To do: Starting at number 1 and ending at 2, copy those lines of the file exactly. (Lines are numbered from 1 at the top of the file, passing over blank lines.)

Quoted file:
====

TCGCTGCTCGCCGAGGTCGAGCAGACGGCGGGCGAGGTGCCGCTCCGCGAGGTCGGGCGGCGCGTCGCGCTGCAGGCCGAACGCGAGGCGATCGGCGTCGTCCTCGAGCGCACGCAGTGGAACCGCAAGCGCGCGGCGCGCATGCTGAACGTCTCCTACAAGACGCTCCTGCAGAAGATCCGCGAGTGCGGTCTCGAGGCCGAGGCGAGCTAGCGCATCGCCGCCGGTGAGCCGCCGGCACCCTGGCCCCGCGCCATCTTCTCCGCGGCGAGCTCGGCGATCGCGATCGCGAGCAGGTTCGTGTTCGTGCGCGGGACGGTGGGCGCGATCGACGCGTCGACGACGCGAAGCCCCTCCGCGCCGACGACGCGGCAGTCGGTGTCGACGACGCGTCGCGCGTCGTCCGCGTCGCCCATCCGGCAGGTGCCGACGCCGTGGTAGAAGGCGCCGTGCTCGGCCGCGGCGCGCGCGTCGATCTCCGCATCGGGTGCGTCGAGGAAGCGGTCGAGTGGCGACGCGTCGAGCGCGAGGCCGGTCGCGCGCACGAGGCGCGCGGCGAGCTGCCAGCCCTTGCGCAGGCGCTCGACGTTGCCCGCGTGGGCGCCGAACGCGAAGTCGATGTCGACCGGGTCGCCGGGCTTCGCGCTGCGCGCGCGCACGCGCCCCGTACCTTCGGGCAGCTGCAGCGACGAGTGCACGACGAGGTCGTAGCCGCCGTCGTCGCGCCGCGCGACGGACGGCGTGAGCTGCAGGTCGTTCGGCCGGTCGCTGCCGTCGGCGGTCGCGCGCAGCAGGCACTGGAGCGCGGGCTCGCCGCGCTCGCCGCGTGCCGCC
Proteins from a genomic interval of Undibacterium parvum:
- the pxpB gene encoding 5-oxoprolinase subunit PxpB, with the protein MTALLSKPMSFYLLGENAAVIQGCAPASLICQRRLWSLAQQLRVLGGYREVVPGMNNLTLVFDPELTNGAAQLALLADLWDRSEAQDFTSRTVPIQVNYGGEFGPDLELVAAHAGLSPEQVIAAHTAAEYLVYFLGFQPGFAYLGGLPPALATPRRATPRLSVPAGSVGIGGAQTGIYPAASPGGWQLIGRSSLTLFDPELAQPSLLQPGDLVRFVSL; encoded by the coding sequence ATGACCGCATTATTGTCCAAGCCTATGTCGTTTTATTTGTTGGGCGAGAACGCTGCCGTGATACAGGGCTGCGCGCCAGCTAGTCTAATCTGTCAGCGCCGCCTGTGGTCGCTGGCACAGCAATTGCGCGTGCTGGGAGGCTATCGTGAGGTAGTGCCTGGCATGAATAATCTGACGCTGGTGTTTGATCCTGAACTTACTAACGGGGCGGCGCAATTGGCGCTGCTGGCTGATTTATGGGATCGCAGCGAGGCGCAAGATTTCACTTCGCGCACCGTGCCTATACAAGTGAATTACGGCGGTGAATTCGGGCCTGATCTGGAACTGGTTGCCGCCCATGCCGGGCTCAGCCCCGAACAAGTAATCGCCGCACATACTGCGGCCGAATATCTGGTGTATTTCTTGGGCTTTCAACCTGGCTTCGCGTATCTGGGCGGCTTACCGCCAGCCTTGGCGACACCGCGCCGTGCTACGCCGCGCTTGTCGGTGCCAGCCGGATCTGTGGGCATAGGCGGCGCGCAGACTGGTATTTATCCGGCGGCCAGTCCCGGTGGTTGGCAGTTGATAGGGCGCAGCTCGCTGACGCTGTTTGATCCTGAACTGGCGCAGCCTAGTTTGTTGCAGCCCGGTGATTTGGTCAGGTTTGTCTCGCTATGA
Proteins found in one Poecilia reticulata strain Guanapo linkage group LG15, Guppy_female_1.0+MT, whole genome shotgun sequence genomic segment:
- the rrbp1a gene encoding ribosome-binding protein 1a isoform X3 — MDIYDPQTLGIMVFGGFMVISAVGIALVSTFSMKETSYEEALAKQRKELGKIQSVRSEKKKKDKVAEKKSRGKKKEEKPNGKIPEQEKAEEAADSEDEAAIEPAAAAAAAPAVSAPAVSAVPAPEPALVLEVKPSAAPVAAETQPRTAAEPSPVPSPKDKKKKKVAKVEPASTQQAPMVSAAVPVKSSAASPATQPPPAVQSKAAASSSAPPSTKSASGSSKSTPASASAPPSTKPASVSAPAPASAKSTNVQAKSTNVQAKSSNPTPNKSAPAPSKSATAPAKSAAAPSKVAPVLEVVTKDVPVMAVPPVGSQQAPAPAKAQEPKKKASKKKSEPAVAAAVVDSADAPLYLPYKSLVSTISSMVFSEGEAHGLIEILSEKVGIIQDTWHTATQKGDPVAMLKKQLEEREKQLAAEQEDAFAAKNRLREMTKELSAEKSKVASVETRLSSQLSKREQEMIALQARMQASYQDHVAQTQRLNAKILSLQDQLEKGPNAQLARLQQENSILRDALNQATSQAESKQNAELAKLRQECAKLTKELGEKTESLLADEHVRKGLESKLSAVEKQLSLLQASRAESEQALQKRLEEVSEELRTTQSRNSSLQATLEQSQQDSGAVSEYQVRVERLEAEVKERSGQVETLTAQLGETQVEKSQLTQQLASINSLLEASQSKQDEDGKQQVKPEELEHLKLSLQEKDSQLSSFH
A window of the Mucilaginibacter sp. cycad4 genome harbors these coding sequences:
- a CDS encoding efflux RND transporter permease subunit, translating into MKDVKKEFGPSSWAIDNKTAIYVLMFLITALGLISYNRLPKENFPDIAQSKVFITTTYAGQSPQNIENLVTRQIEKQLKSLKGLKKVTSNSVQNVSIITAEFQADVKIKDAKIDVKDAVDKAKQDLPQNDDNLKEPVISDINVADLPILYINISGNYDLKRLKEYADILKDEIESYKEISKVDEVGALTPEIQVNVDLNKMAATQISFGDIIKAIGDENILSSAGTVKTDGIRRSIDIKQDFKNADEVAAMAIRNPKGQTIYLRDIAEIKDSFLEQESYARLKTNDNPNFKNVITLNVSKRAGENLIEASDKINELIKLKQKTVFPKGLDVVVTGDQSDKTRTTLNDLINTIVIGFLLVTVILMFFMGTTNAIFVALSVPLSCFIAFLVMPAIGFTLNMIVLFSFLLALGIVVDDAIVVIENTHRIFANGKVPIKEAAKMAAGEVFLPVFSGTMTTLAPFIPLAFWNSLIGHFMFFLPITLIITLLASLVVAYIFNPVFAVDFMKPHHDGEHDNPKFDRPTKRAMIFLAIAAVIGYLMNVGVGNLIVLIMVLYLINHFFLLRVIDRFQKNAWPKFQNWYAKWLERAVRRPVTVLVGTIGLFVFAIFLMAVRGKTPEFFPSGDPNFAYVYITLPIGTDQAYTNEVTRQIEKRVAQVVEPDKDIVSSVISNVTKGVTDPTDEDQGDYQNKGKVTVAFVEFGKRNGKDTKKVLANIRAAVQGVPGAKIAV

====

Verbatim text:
TCGCTGCTCGCCGAGGTCGAGCAGACGGCGGGCGAGGTGCCGCTCCGCGAGGTCGGGCGGCGCGTCGCGCTGCAGGCCGAACGCGAGGCGATCGGCGTCGTCCTCGAGCGCACGCAGTGGAACCGCAAGCGCGCGGCGCGCATGCTGAACGTCTCCTACAAGACGCTCCTGCAGAAGATCCGCGAGTGCGGTCTCGAGGCCGAGGCGAGCTAGCGCATCGCCGCCGGTGAGCCGCCGGCACCCTGGCCCCGCGCCATCTTCTCCGCGGCGAGCTCGGCGATCGCGATCGCGAGCAGGTTCGTGTTCGTGCGCGGGACGGTGGGCGCGATCGACGCGTCGACGACGCGAAGCCCCTCCGCGCCGACGACGCGGCAGTCGGTGTCGACGACGCGTCGCGCGTCGTCCGCGTCGCCCATCCGGCAGGTGCCGACGCCGTGGTAGAAGGCGCCGTGCTCGGCCGCGGCGCGCGCGTCGATCTCCGCATCGGGTGCGTCGAGGAAGCGGTCGAGTGGCGACGCGTCGAGCGCGAGGCCGGTCGCGCGCACGAGGCGCGCGGCGAGCTGCCAGCCCTTGCGCAGGCGCTCGACGTTGCCCGCGTGGGCGCCGAACGCGAAGTCGATGTCGACCGGGTCGCCGGGCTTCGCGCTGCGCGCGCGCACGCGCCCCGTACCTTCGGGCAGCTGCAGCGACGAGTGCACGACGAGGTCGTAGCCGCCGTCGTCGCGCCGCGCGACGGACGGCGTGAGCTGCAGGTCGTTCGGCCGGTCGCTGCCGTCGGCGGTCGCGCGCAGCAGGCACTGGAGCGCGGGCTCGCCGCGCTCGCCGCGTGCCGCC
Proteins from a genomic interval of Undibacterium parvum: